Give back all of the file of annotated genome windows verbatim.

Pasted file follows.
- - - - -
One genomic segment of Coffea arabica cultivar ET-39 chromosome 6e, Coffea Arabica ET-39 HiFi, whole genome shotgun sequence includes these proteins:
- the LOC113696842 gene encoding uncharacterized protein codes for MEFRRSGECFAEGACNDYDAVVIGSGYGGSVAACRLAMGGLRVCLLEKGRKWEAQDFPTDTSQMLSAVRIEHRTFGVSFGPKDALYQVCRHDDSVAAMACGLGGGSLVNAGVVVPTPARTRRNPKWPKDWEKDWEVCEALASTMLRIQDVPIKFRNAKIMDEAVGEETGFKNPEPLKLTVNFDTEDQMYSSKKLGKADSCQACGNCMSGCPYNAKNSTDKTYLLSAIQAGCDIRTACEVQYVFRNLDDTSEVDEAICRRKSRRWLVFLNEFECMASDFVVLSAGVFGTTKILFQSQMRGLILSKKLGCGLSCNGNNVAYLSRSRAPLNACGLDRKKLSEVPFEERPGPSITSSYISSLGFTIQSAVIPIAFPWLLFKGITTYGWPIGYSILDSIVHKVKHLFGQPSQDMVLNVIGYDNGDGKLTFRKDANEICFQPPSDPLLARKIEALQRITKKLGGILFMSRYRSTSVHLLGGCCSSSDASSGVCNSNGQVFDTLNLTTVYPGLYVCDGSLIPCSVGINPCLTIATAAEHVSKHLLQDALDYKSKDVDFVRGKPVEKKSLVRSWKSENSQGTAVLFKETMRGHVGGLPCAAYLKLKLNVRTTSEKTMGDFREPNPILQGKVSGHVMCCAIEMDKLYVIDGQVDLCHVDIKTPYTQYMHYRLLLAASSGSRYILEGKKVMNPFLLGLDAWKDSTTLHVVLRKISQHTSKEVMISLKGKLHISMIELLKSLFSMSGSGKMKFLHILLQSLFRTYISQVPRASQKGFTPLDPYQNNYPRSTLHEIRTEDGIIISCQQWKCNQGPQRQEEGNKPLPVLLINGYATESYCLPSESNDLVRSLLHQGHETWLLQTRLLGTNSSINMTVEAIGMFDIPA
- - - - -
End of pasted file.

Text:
One genomic segment of Coffea arabica cultivar ET-39 chromosome 6e, Coffea Arabica ET-39 HiFi, whole genome shotgun sequence includes these proteins:
- the LOC113696842 gene encoding uncharacterized protein codes for MEFRRSGECFAEGACNDYDAVVIGSGYGGSVAACRLAMGGLRVCLLEKGRKWEAQDFPTDTSQMLSAVRIEHRTFGVSFGPKDALYQVCRHDDSVAAMACGLGGGSLVNAGVVVPTPARTRRNPKWPKDWEKDWEVCEALASTMLRIQDVPIKFRNAKIMDEAVGEETGFKNPEPLKLTVNFDTEDQMYSSKKLGKADSCQACGNCMSGCPYNAKNSTDKTYLLSAIQAGCDIRTACEVQYVFRNLDDTSEVDEAICRRKSRRWLVFLNEFECMASDFVVLSAGVFGTTKILFQSQMRGLILSKKLGCGLSCNGNNVAYLSRSRAPLNACGLDRKKLSEVPFEERPGPSITSSYISSLGFTIQSAVIPIAFPWLLFKGITTYGWPIGYSILDSIVHKVKHLFGQPSQDMVLNVIGYDNGDGKLTFRKDANEICFQPPSDPLLARKIEALQRITKKLGGILFMSRYRSTSVHLLGGCCSSSDASSGVCNSNGQVFDTLNLTTVYPGLYVCDGSLIPCSVGINPCLTIATAAEHVSKHLLQDALDYKSKDVDFVRGKPVEKKSLVRSWKSENSQGTAVLFKETMRGHVGGLPCAAYLKLKLNVRTTSEKTMGDFREPNPILQGKVSGHVMCCAIEMDKLYVIDGQVDLCHVDIKTPYTQYMHYRLLLAASSGSRYILEGKKVMNPFLLGLDAWKDSTTLHVVLRKISQHTSKEVMISLKGKLHISMIELLKSLFSMSGSGKMKFLHILLQSLFRTYISQVPRASQKGFTPLDPYQNNYPRSTLHEIRTEDGIIISCQQWKCNQGPQRQEEGNKPLPVLLINGYATESYCLPSESNDLVRSLLHQGHETWLLQTRLLGTNSSINMTVEAIGMFDIPA